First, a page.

Cupich offers meditation on leadership

This story appears in the Cupich to Chicago feature series. View the full series.

by Dennis Coday

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Preaching at the first of three public ceremonies Monday evening that mark his installation as the ninth archbishop of Chicago, Blase Cupich offered a meditation on leadership.

For the Rite of Reception, during which he is formally welcomed into Chicago's Holy Name Cathedral after ritually knocking on the church's front doors, Cupich reflected on the image of "dry bones strewn carelessly to rot in an abandoned field under the scorching sun" used by the Prophet Ezekiel and the poetry of T.S. Elliot.

He also pledged to work with parish and civic groups to combat gangs and youth violence and to work for comprehensive immigration reform.

The people to whom Ezekiel preached, he said, "have suffered the humiliating defeat by Babylon and the destruction of Jerusalem and the temple. The people are scattered and disconnected, with hopes broken and barren."

This is a dryness "that not infrequently afflicts human existence," said Cupich, 65*, who Pope Francis appointed Sept. 20 to replace Cardinal Francis George, who has reached retirement age.  

"The prophet draws our attention to this rather bleak scene, not to chastise or criticize, to dishearten or discourage," Cupich said. "Rather … this representative, this voice of God, is consoling us with the message that the Lord of Creation, is with us, is walking through this dryness with us, the dryness we face each and every day as leaders."

Cupich's inaugural homily was delivered before a cathedral packed with fellow bishops from around the U.S. and the world, and representatives from the archdiocese's 350 parishes and lay, clerical and religious leaders as well as civic and political leaders, ecumenical and interreligious representatives. Among the political leaders greeting Cupich were Illinois Gov. Pat Quinn and Chicago Mayor Rahm Emanuel.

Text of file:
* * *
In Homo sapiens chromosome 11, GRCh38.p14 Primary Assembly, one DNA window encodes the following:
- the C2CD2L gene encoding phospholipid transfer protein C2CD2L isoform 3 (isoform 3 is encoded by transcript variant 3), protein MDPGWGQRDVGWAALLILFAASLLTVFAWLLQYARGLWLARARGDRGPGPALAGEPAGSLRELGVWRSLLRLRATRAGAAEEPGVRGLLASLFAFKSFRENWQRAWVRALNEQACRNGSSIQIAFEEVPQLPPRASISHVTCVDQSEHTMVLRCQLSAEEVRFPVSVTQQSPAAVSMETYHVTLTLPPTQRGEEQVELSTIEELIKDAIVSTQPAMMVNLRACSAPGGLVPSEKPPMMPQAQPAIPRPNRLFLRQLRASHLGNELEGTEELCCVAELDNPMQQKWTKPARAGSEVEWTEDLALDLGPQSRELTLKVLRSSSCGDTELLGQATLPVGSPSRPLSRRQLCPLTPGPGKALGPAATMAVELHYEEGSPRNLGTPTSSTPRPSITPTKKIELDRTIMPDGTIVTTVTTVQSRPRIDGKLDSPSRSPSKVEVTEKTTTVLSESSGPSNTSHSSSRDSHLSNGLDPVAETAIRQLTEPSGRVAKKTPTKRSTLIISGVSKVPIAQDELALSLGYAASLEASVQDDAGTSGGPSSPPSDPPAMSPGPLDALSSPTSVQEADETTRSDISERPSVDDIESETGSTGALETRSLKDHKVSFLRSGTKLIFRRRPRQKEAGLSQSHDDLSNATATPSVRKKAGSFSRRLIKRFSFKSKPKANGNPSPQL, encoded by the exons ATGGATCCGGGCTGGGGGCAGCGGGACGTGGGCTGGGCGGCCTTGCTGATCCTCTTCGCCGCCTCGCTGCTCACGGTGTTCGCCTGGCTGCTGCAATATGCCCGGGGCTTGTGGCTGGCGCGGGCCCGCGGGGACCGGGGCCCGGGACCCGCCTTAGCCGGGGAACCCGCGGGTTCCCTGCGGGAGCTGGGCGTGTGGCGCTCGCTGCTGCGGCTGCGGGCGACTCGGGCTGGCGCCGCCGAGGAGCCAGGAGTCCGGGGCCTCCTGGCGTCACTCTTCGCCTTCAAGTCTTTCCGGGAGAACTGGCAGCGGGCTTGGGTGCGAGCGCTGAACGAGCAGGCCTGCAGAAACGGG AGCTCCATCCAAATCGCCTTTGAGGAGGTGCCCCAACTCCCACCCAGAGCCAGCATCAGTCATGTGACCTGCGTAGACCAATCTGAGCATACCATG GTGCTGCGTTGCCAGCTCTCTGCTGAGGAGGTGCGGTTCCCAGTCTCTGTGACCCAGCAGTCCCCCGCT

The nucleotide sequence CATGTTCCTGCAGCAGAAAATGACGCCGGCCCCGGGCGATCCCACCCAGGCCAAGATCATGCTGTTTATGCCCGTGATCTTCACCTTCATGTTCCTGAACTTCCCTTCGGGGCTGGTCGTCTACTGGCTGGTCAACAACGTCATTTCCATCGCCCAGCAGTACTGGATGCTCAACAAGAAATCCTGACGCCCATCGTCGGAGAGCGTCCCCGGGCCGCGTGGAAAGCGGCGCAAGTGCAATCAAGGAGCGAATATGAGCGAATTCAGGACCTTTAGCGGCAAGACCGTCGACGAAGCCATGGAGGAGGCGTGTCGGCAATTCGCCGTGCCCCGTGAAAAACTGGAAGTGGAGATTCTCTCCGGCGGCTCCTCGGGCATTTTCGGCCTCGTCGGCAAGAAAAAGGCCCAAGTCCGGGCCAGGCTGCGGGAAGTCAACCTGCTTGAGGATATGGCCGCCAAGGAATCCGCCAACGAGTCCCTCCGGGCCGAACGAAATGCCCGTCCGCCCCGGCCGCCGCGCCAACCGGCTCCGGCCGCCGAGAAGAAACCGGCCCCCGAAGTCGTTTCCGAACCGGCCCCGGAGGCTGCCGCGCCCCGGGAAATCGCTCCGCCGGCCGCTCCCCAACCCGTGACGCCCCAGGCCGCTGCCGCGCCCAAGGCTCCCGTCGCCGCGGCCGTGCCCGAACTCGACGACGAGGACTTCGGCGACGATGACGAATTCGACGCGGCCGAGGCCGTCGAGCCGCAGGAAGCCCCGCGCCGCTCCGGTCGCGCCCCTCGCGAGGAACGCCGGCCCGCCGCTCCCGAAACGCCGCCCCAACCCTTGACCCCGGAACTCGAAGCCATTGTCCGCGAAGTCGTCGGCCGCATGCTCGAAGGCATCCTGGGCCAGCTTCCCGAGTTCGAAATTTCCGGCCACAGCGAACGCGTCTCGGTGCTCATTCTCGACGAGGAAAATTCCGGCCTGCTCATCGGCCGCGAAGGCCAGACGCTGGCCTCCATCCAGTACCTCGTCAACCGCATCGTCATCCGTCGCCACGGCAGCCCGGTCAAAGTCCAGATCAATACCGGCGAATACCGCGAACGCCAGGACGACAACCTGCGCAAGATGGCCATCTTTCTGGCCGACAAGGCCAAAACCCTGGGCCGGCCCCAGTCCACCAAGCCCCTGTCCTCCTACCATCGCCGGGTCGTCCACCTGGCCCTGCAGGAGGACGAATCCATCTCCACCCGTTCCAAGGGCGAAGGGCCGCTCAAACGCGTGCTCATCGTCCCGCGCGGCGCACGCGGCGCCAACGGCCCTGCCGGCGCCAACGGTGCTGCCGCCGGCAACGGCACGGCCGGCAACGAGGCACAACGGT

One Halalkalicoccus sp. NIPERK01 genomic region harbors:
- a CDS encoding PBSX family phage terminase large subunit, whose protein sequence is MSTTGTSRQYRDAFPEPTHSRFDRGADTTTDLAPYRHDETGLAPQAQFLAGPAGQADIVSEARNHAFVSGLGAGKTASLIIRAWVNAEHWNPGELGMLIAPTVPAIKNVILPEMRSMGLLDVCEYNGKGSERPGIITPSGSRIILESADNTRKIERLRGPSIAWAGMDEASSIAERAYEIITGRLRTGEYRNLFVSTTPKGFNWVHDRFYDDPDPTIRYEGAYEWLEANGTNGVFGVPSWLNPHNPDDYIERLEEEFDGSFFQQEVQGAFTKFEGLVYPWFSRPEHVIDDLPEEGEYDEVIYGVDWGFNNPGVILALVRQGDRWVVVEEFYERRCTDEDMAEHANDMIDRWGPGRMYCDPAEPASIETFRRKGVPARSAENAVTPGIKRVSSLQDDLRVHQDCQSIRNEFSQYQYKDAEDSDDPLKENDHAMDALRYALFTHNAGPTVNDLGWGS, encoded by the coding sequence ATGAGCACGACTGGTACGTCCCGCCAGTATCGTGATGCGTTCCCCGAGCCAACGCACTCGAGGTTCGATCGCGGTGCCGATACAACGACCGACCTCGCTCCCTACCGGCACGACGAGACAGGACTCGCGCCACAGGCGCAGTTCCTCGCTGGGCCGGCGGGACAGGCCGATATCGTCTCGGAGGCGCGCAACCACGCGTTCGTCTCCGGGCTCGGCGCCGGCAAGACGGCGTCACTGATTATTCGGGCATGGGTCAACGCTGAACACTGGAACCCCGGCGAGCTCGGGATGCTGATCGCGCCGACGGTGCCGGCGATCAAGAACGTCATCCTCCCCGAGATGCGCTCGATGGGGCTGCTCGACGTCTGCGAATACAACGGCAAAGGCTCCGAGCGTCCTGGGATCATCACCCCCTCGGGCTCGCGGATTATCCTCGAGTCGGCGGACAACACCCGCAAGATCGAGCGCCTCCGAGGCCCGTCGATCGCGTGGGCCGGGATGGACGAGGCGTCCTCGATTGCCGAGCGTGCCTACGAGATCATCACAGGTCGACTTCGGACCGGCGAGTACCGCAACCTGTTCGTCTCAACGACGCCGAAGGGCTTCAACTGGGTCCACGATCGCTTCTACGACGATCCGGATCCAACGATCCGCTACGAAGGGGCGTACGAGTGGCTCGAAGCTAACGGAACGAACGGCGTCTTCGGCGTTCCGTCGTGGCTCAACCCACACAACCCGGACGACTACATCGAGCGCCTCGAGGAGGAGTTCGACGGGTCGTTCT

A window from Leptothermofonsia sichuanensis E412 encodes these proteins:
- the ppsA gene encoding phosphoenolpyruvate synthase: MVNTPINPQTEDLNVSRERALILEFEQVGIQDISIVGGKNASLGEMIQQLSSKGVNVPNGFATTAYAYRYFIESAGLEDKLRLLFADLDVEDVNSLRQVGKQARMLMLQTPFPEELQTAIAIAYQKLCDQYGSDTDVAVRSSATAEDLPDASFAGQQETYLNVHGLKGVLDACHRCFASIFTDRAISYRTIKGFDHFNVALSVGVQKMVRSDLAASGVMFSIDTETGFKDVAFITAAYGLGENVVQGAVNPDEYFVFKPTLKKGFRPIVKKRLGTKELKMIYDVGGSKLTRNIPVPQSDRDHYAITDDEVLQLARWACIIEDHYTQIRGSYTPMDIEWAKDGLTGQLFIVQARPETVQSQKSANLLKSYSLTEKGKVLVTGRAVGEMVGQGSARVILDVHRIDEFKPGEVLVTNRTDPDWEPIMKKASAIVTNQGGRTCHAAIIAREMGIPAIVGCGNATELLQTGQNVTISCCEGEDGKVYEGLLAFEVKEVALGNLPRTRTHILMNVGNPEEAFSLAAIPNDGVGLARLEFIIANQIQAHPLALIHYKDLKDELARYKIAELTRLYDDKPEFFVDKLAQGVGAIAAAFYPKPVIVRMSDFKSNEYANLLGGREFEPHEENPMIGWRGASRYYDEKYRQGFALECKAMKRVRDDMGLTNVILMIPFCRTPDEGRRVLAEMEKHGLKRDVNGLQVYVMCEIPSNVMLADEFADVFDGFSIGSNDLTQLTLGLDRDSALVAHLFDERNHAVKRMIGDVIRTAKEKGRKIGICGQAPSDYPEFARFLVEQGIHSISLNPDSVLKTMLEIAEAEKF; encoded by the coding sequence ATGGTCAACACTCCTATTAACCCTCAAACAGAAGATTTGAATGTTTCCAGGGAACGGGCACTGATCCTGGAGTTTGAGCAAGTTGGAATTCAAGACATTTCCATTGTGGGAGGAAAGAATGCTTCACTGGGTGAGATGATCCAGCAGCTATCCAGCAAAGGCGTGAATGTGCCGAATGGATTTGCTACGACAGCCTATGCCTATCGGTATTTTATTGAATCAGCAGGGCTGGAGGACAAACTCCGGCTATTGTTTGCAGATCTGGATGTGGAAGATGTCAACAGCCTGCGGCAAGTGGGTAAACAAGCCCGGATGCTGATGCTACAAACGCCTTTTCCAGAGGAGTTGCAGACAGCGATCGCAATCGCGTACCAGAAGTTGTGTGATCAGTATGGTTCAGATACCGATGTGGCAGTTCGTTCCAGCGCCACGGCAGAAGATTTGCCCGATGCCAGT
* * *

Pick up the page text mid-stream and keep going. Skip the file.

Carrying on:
Cupich will be installed at a ceremony in the cathedral Tuesday afternoon.

Much of the homily Monday evening was directed at civil and faith leaders.

"We, who are public servants, pastors, leaders know well this kind of dryness that ails the human soul and fatigues both body and spirit. We come face to face with it in the service to our citizens and the ministry to our parishioners," he said.

"It is the dryness elderly and sick persons can experience when their strength gives way and their bones become unsteady, to the point that they begin to question their worth, their sense of purpose and even the faith that has heretofore directed their lives.

"We see that dryness caked on the faces of the homeless street people, in the fatigue of the underemployed worker cobbling together three or four low paying jobs to make ends meet, but also in the hectic pace of the successful business owner whose long hours in the office leave little time for family meals and sharing, for rest and recreation."

A leader is one who, the new archbishop said, "it should be beneath our dignity as leaders to speak in ways that appeal to the fears and anxieties of people rather than the hopes and yearnings God has planted in their hearts."

He continued: "It is not surprising that parishioners, citizens and the public become uneasy and disaffected with community and public life when they see leaders speak in ways that incite fears rather than inspire hope. There is collateral damage in such tactics."

As an example of the "collateral damage," Cupich cited young people who have become disaffected from religion and public life.

"There is a dryness in many people's lives because they have little experience of being connected in society," he said. He congratulated the church and community leaders of the "great work" he said he has seen them engaged in already. "Our aim should be to make sure that everyone has a place at the table of life," he said.

Ezekiel offers three words to comfort, to encourage and to keep the believers focus "on all that God is doing, so that our ways may be God's ways." The three words, Cupich said, are spirit, people and land.

Ezekiel's promise of land for the people "is not just about real estate," Cupich said. It is a promise of giving people "stability and a sense of belonging."

"God's desire to bring about this sense of belonging is present in the aspirations of every migrant and immigrant, and that is why they need to be respected, treated with justice and welcomed. … The work of comprehensive immigration reform is not important because it is on my agenda, but because it is on God's."

Youth without stability "turn to drugs, gangs, and lethal violence," he said. "I am aware that good people within our parishes and in the city are working imaginatively to address this issue. ... You will find in me a ready partner."

"As I begin my service to welcome new friendships with other leaders in our parishes, in the business community, labor and government ... I recognize the enormous opportunity and promise that God is putting before us as we use our connections to help the disconnected, all the while respecting each other's challenges," he concluded.

[Dennis Coday, editor of NCR, is in Chicago for the installation ceremonies. Follow his live reporting Tuesday on Twitter: @dcoday.]

* An earlier version of this story listed Cupich's age incorrectly.

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